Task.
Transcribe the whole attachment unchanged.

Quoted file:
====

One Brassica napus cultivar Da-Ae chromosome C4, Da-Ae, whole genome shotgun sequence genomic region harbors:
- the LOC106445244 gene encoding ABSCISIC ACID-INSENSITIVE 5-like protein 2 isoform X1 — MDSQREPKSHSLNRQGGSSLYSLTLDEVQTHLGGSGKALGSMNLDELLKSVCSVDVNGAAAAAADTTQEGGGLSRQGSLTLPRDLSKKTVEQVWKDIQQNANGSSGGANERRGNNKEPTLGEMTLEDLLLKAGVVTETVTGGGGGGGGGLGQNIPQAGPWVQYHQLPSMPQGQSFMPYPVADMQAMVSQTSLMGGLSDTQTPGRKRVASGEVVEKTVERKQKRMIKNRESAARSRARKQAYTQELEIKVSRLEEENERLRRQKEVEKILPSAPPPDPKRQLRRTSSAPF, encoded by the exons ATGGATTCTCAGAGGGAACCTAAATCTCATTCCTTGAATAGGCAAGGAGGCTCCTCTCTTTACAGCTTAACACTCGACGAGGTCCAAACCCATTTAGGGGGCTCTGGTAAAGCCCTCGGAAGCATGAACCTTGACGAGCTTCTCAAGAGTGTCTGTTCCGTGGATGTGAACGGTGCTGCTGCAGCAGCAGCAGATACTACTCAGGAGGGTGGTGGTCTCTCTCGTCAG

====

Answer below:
One Brassica napus cultivar Da-Ae chromosome C4, Da-Ae, whole genome shotgun sequence genomic region harbors:
- the LOC106445244 gene encoding ABSCISIC ACID-INSENSITIVE 5-like protein 2 isoform X1 — MDSQREPKSHSLNRQGGSSLYSLTLDEVQTHLGGSGKALGSMNLDELLKSVCSVDVNGAAAAAADTTQEGGGLSRQGSLTLPRDLSKKTVEQVWKDIQQNANGSSGGANERRGNNKEPTLGEMTLEDLLLKAGVVTETVTGGGGGGGGGLGQNIPQAGPWVQYHQLPSMPQGQSFMPYPVADMQAMVSQTSLMGGLSDTQTPGRKRVASGEVVEKTVERKQKRMIKNRESAARSRARKQAYTQELEIKVSRLEEENERLRRQKEVEKILPSAPPPDPKRQLRRTSSAPF, encoded by the exons ATGGATTCTCAGAGGGAACCTAAATCTCATTCCTTGAATAGGCAAGGAGGCTCCTCTCTTTACAGCTTAACACTCGACGAGGTCCAAACCCATTTAGGGGGCTCTGGTAAAGCCCTCGGAAGCATGAACCTTGACGAGCTTCTCAAGAGTGTCTGTTCCGTGGATGTGAACGGTGCTGCTGCAGCAGCAGCAGATACTACTCAGGAGGGTGGTGGTCTCTCTCGTCAG